Friday, October 29, 2010

Ghost by KT McVeigh

I think
A little bit of pain is a motivator
Like rolling out of bed feeling stiff
And you walk around with your welded hips
It’s a catalyst
Well the ghost came to me again last night
I was sitting in my bed
Which was pushed out so there was nothing protecting my head
In the middle of the room
Stationary floater in the nebulous womb
I sat above the sheets
Knees flat against the mattress
And I felt the cold touch of death press against my flesh
Instantly in my mind I recoiled in terror
And fled for the sheets
But that would have disheartened him
So I stayed
and I let the cold fingers move up my leg
And I stared at the spot where I knew he was
I knew he was staring at me
Reaching out to me
I’m intrigued
But I’ve had enough
And it ends.
But when the sun goes down so do human sounds
The only thing that keeps me safe
When they’re gone, it’s him and me
And then it begins
He cracks inside the walls
He writhes a thin board away from my head
A layer of plaster
‘Twixt me and the dead
I ask myself
Why me?
I’m not that interesting
Is it because I’m receptive?
I’m allowing you to unravel some spectral truth
That I’ve always suspected but never could prove
You’re leading me to your mystery
I’m afraid you’re decaying somewhere nearby
But I’m not the one
Please, not me

Saturday, October 23, 2010

Journal entry by Lauren Castaldi

Walking up my driveway and seeing, for the first time that fall, the mysterious mushrooms sprouting through the cracks of my driveway. My brother and I would anxiously anticipate the appearance of these unusually large and oddly placed fungi, which for all the years of our youth walking to the bus stop, never failed to sprout. A ritual learned from our mother, we would wait until they grew to their full potential and then make a show of dancing and stomping on them, watching green fumes cloud around the pile of broken mushrooms. Puffy mushrooms we used to call them, because of the strange puff of green haze that exploded when they were crushed.

Weaving through the secret world of the woods in my backyard with my neighbor, looking for the perfect spot for a fort. Every fall a new one was built, in a new location with a new purpose. Gathering branches and twigs, and moving old furniture to be exposed to the elements of weather. We made secret undercover entrances, slowly built up these forts and eventually were completely enclosed in our private second world. Living in a home of nature, returning to civilization when we were pried back into our homes.

Catching dragonflies by day and fireflies by night. Mark and I would run through our field letting dragonflies crawl over our hands, comparing color and length and beauty of each. Naming them and giving them homes in our backyard, thinking those we saw the next day of the same color were the same dragonflies. By night, scanning the tree line for the flicker of light that exposed our prey. Running to the spot the light once was and standing still and silent until its next time to light up. Slowly we caught them and kept them for a few hours, releasing them when it was time to go inside.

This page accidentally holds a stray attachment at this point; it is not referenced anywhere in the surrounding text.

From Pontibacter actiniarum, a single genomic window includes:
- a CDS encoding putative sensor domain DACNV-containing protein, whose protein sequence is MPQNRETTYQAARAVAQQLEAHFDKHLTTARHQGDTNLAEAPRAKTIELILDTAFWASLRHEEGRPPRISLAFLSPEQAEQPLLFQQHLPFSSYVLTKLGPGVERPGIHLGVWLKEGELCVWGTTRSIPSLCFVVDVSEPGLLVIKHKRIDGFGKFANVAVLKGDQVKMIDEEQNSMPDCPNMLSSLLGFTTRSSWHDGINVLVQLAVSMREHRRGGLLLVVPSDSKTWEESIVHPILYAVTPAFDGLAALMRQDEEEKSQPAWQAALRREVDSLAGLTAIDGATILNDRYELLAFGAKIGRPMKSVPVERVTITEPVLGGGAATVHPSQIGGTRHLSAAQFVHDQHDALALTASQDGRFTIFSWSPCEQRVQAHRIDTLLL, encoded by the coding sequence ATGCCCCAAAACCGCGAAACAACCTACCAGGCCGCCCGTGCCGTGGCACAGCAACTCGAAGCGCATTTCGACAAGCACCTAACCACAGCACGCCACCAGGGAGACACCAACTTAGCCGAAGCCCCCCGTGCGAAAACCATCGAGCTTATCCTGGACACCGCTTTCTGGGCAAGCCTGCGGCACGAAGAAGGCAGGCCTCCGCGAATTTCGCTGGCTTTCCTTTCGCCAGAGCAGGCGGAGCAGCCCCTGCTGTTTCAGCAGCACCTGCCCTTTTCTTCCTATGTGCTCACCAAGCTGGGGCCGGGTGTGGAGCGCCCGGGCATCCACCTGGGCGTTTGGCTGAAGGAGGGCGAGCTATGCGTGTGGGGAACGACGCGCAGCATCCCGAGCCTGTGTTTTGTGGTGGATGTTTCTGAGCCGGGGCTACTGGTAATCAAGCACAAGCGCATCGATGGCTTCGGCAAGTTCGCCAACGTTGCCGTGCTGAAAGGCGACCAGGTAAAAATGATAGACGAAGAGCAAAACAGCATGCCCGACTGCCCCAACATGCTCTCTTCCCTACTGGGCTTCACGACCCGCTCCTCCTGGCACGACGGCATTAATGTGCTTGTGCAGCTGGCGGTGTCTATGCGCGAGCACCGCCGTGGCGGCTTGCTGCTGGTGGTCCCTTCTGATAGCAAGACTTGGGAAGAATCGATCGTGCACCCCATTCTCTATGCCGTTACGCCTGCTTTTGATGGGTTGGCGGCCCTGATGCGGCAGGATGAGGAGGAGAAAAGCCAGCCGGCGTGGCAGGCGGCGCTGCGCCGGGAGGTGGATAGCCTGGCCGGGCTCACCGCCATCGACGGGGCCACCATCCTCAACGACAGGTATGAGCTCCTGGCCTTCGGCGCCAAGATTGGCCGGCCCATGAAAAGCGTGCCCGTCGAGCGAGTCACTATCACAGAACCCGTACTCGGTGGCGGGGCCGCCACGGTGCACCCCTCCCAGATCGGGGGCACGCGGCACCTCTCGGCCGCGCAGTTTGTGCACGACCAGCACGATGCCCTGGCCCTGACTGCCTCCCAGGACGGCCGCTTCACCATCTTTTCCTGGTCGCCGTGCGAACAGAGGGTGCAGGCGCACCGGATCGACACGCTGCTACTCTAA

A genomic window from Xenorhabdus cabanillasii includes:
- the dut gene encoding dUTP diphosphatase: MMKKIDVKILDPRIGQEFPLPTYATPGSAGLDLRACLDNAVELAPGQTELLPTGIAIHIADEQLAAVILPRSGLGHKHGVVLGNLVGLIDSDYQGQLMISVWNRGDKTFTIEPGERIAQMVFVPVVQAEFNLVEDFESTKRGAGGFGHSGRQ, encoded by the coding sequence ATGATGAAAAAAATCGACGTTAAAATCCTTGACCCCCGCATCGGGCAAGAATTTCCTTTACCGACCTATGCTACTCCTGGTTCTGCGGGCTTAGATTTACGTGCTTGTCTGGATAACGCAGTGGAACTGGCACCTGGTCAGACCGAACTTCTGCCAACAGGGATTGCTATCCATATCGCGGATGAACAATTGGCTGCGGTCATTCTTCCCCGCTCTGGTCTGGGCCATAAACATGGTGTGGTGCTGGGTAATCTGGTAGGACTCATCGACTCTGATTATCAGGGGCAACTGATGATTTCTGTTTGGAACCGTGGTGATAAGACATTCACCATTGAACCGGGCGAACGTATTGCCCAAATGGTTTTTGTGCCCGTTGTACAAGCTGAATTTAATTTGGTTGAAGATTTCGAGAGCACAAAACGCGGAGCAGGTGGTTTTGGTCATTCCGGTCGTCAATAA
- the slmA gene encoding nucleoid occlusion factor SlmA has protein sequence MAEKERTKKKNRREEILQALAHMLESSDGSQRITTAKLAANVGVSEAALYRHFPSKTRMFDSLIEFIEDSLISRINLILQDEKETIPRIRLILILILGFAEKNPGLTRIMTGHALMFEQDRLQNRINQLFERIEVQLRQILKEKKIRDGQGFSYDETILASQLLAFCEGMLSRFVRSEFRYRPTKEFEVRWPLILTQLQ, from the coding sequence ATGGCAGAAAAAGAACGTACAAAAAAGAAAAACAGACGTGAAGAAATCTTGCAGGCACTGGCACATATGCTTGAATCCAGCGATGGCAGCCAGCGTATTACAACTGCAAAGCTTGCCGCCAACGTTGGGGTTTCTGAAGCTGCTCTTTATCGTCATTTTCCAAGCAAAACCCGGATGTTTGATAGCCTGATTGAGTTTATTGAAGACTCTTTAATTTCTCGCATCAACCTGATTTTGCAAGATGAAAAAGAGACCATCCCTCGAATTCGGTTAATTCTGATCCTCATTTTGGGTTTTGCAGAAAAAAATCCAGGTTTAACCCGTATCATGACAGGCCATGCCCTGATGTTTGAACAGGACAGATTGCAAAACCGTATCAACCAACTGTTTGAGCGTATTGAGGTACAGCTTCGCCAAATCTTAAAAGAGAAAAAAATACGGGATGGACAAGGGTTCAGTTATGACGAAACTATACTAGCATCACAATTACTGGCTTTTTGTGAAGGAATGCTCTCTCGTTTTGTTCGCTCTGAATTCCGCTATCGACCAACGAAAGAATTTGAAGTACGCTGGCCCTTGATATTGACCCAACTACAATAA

Pretending to be lions when it snowed. Crawling on our hands and knees, protected by bulging snow gear through the mountains of our backyard. Naming rocks on the hillside and sneaking through paths we forced through the trees. Turning treacherous slopes into safe slides in the blanket of snow. Making lion homes in the hills and snow banks, living out lives of these animals until we were frozen, shaking, and so wet we were forced inside.

Thursday, October 14, 2010

Elegy (interview of some sort) by Kirsten Bouthiller

Where do you go when you want to be alone?

I crawl deep inside of myself hoping to never be found.

If you could be anything in the world, what would you be?

To be alive in this hopeless sea. And what about you?

What do you think? Do you think there is more to all of this?

I would like to say I do not know or have the faintest clue

but you are onto something to say the least.

And is this life nothing more than lonesome thoughts,

silent walks, and a hunger to become complete?

Do you know what I mean?

It is a tad absurd, and perhaps on the side of dark and dreary,

but this is a life that I assure you must be worth living.

Would you sacrifice for a loved one?

A loved one would be nice, if only this stone heart

could feel an emotion as filling and true as this

that you have mentioned.

Do you find yourself questioning your existence, often?